In an article in Slate magazine, Timothy Noah stated, "Private insurance companies dump very sick claimants based on stupid technicalities. That's reason enough to support health care reform." To back up his point, Noah described what is known as "Rescission," which is the process health insurers use to avoid paying out benefits to treat serious illness by finding minor errors in policyholder's paperwork that can justify canceling the policy. John Grisham's Book, The Rainmaker, described this process in detail, and was the basis for the movie of the same name starring Matt Damon.
Noah's article describes two specific instances in which persons were denied critical health care based on the flimsiest of excuses. Actually, it's very simple. Health insurance companies are in the business of making money. Their primary obligation is to their stockholders, not to the people who purchase health insurance from them. Is it fair to castigate everyone working in the health-insurance business? No, but that's besides the point. The system isn't working. That is the point.
This country has the highest level of medical technology in the world, but an inept, fragmentized, and at times highly unethical system of delivering health care services. The current health care system is bankrupting the country and denying critical medical services to millions of people. It is the ethical responsibility of Congress to put in place a better system. Of course, no one wants to put in place a system that can't be funded. Members of both political parties owe it to their constituents to work together to put in place a system that can at least start to provide adequate health care coverage for everyone.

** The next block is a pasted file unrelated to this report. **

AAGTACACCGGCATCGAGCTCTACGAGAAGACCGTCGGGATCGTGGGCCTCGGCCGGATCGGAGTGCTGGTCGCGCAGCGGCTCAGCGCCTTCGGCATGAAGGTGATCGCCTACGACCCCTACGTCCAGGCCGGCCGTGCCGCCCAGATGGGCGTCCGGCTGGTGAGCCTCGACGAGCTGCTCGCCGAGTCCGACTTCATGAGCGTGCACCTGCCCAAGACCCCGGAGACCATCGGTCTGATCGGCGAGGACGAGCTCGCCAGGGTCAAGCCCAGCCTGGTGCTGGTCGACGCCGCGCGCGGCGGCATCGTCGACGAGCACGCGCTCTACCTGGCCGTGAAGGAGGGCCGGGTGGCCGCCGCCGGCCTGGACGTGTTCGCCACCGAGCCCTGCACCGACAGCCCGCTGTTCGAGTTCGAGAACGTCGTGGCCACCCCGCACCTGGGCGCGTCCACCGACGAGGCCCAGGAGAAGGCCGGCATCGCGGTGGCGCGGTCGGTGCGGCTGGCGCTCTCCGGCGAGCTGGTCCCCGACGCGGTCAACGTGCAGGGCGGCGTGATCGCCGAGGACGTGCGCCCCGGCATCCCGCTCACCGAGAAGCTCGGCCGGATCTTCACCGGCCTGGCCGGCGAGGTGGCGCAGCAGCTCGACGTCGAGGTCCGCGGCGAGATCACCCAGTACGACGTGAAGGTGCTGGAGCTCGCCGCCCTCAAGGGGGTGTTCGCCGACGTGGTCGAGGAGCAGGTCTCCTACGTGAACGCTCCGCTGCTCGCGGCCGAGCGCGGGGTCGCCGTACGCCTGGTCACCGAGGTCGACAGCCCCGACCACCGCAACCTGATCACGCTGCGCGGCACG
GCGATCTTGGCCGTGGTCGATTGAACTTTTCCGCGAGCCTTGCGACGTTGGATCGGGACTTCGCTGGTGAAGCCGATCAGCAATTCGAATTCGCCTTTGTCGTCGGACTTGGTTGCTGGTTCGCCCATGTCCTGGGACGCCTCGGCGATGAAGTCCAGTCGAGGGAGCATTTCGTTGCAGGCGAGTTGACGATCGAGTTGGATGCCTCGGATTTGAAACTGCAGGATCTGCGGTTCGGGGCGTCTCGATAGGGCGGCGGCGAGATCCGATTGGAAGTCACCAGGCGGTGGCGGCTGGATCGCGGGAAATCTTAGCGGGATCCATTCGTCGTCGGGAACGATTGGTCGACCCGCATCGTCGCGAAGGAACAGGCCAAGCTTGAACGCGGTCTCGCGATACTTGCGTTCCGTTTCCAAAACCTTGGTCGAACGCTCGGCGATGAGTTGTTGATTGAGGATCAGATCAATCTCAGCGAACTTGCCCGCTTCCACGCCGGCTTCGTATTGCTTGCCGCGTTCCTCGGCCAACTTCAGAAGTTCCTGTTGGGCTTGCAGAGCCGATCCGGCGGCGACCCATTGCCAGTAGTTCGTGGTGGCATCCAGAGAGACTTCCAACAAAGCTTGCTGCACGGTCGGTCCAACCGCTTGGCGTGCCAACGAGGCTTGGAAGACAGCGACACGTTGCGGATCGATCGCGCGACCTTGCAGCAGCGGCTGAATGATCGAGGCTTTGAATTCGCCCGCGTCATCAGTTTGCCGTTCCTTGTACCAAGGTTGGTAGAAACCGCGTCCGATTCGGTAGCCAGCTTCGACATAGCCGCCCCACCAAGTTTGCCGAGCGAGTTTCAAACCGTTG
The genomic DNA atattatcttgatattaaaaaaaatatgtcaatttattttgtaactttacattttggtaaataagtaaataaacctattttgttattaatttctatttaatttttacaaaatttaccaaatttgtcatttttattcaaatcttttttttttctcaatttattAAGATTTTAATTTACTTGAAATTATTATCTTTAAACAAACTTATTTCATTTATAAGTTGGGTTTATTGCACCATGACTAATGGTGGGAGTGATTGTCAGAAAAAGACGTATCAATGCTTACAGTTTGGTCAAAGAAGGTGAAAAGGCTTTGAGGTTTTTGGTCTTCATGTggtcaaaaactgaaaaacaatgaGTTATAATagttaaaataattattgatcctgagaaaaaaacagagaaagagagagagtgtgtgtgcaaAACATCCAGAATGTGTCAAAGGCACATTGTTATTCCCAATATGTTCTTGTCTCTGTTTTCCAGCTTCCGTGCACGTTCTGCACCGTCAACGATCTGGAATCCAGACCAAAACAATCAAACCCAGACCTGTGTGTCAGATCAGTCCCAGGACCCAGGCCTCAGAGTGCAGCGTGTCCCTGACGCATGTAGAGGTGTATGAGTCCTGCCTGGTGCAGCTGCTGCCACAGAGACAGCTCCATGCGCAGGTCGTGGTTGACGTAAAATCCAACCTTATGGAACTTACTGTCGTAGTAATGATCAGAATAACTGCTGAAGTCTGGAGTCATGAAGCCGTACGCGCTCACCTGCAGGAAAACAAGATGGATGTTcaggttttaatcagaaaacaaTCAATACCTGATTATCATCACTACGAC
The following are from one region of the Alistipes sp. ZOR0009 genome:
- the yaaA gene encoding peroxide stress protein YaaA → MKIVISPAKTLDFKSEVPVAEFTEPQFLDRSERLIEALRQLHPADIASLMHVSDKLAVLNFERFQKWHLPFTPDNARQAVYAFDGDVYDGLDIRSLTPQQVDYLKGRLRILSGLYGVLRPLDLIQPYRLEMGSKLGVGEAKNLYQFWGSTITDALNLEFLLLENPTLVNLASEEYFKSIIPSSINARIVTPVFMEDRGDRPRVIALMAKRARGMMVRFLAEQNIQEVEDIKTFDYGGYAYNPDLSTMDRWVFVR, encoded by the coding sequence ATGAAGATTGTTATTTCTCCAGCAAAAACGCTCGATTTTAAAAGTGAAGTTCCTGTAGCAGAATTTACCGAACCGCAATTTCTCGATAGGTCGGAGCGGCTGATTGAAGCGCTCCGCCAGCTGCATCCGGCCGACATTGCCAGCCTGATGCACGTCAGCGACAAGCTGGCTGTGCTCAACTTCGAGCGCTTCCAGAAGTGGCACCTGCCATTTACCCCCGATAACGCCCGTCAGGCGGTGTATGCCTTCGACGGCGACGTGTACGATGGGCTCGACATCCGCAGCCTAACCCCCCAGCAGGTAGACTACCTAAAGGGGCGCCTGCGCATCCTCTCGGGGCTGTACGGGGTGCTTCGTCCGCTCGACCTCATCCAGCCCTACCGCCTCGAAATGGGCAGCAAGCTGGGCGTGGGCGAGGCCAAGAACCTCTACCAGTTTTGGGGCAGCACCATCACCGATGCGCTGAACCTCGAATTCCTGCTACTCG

I wanted to keep this post a positive one, except for the comments about the health-insurance industry. However, I would be remiss if I didn't mention Senator Jim Demint of South Carolina. Senator Demint's personal beliefs are more important to him than the welfare of the constituency he is supposed to serve. Otherwise he wouldn't be making reference to stopping President Obama on health care being the equivalent of his Waterloo. Senator Demint created his own personal Waterloo by making this remark.